Handbook of Office-Based Buprenorphine Treatment of Opioid DependenceRichard Balon, MD
Wayne State University, Detroit, MI, USA
By John A. Renner and Petros Levounis. American Psychiatric Publishing, Inc.; Arlington, VA; 2010; ISBN 978-1-585-623693; pp 357; $61 (paperback).
As John Renner points out in the first chapter of this book, “opioid abuse and dependence have been a serious problem in the United States since before the Civil War” (p 1). Although the number of people abusing opioids is lower than the number abusing other substances, the numbers are still staggering. It is estimated that in 2006, 3.79 million Americans had used heroin at least once in their lifetime; 323,000 of that group were classified with either heroin abuse or dependence (p 6). However, opioid abuse and dependence are not limited to morphine (natural opiate) and heroin (semisynthetic opioid). We have witnessed an enormous increase, actually a new epidemic, of pain reliever abuse, the most prominent being OxyContin, a synthetic opioid. By 2000, the number of new abusers of pain relievers (mostly opioids) tripled to 2.5 million (p 9). The Centers for Disease Control and Prevention calls prescription painkiller abuse a “public health epidemic.”1 It is widely acknowledged that prescription drug abuse is the fastest growing drug problem in America. Considering these facts, together with the serious consequences of opioid abuse, one easily realizes that opioid abuse or dependence is a huge problem. Yet the treatment of opioid abuse or dependence has not been satisfactory or successful. The mainstay venue—methadone maintenance—is a complicated and frequently frowned upon approach (thanks to the Harrison Act and prohibition, prescribing opioids for maintenance or treatment of addiction was illegal between 1915 and 1972). Methadone facilities are highly regulated and typically operate outside of mainstream medical practice (p 5). There has been a need for a new, preferably office-based and not specialized clinic-based, opioid abuse or dependence treatment. The cooperative efforts of the National Institute on Drug Abuse and Reckitt & Colman (now Reckitt Benckiser) led to the development of buprenorphine, a partial opioid receptor agonist, for opioid dependence treatment. Its “favorable safety profile suggested that buprenorphine could be prescribed safely in office-based clinical settings, thus avoiding the legal constraints of the methadone clinic system that were felt to discourage addicts from participating in treatment” (p 15). During the last decade, buprenorphine treatment has been widely implemented in the United States—a new treatment paradigm and a collaborative effort between researchers, government, industry, medical societies, and physicians (p 27). Mandatory buprenorphine training courses for physicians interested in using buprenorphine in treating opioid addiction or dependence were widely introduced. Thus, the arrival of a book to guide one to initiate prescribing buprenorphine was just a matter of time. Although this edited volume should serve “as a general resource for anyone interested in the problem of opioid dependence—and in particular the role of buprenorphine in office-based treatment—the core of the manual is designed to mirror the content of the face-to-face buprenorphine training courses” (p xviii).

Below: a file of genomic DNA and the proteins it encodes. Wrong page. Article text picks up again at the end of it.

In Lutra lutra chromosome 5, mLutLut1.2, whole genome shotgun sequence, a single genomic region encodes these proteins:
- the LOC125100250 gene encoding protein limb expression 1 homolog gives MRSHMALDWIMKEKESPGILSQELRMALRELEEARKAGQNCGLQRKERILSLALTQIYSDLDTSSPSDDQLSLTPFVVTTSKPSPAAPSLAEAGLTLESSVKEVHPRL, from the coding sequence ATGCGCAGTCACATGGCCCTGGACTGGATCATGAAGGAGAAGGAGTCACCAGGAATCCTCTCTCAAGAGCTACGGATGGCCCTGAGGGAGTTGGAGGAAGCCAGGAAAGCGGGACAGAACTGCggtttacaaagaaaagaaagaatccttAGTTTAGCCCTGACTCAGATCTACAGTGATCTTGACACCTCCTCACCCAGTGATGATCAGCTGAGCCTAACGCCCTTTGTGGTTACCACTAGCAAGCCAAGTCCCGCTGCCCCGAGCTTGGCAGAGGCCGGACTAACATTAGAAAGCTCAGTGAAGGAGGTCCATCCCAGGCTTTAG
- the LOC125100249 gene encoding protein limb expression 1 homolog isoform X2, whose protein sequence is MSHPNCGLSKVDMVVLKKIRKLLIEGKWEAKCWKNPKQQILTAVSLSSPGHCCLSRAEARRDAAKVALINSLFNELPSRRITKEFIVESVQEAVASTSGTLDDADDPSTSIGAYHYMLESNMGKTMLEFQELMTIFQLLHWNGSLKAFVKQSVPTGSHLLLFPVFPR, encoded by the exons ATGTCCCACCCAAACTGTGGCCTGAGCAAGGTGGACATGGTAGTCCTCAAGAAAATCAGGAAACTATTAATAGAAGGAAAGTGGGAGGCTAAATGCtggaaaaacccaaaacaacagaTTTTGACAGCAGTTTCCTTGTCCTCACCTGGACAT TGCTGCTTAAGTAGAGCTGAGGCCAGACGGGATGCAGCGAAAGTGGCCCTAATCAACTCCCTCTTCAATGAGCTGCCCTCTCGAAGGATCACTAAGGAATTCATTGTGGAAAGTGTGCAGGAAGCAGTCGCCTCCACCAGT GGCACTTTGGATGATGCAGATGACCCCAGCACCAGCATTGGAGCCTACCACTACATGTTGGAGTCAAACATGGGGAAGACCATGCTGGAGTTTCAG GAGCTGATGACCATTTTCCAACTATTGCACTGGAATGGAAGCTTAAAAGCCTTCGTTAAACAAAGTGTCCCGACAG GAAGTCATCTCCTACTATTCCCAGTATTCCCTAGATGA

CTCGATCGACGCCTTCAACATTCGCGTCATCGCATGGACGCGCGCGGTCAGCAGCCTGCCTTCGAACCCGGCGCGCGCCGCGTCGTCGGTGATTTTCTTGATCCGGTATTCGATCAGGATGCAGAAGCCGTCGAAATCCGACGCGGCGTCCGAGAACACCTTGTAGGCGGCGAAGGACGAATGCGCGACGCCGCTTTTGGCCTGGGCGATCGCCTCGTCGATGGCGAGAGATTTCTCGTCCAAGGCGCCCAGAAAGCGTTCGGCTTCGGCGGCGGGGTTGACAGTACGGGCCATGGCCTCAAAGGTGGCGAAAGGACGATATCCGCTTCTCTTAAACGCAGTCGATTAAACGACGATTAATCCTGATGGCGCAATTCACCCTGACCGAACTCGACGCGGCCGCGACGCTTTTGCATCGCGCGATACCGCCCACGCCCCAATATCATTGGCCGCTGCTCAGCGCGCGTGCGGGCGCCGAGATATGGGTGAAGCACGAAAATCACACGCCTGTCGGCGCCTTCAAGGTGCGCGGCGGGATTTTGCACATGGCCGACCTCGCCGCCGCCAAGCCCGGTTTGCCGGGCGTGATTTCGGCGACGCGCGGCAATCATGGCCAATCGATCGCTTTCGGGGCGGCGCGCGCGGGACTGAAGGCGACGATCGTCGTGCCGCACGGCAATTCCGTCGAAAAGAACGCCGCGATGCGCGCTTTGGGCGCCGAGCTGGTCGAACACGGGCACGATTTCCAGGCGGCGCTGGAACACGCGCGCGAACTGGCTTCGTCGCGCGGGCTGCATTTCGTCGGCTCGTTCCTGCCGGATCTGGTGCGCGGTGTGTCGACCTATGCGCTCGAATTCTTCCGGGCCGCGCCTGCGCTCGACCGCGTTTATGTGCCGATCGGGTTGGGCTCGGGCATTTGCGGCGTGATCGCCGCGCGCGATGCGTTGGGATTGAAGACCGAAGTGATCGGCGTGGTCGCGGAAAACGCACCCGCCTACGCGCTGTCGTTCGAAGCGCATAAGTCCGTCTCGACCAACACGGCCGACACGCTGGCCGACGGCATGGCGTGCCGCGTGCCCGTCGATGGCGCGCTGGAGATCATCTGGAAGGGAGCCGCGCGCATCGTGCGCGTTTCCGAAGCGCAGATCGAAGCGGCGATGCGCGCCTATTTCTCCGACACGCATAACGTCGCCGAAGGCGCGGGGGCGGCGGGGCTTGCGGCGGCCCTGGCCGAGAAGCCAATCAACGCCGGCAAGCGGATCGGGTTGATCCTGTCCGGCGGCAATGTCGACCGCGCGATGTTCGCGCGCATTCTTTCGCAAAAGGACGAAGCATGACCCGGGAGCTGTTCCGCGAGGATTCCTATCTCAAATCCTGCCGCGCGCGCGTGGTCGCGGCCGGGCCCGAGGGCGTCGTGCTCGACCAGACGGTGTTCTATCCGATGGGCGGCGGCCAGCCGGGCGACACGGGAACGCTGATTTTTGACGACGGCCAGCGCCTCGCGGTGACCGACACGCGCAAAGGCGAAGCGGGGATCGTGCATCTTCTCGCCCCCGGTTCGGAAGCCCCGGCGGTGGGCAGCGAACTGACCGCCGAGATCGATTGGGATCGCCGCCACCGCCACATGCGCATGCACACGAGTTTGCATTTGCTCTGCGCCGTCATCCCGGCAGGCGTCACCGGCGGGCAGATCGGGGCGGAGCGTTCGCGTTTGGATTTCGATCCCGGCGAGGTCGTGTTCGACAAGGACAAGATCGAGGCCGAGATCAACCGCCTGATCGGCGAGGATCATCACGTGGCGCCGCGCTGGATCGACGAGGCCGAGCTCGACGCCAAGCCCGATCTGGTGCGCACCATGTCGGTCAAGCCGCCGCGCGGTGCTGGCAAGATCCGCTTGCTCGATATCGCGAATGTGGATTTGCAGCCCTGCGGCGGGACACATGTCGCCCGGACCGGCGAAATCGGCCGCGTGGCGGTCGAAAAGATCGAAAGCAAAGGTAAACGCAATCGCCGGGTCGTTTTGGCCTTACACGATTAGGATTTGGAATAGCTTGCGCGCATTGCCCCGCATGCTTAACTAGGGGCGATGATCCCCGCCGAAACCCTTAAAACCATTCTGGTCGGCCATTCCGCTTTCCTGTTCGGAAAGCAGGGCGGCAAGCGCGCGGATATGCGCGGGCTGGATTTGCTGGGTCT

In addition to the Dedication, Foreword, and Introduction, the book has 14 chapters and 2 Appendices. The first chapter, “Opioid dependence in America: History and overview,” is an interesting introduction to the history of an “intractable medical, legal, and social problem” (p 1). Chapter 2, “Experience with buprenorphine in the United States, 2001-2008,” emphasizes the implementation and impact of a new treatment paradigm for opioid dependence. These 2 chapters, unfortunately, overlap a bit, although still informative. After a brief review of opioid key features and opioid receptors, chapter 3, “General opioid pharmacology,” discusses buprenorpine’s pharmacokinetics and clinical use issue. “[B]uprenorphine functions as a partial agonist with a ceiling effect for both opioid-induced euphoria and opioid-induced respiratory depression, and therefore clearly has an improved safety margin over all full opioid agonists” (p 49). The following chapter, “Efficacy and safety of buprenorphine,” summarizes the controlled trials assessing buprenorphine’s efficacy for opioid dependence maintenance treatment and for opioid withdrawal treatment, again emphasizing the lower risk of respiratory depression associated with an overdose of buprenorphine and its efficacy in suppressing withdrawal, blocking the effect of other opioids, and decreasing craving.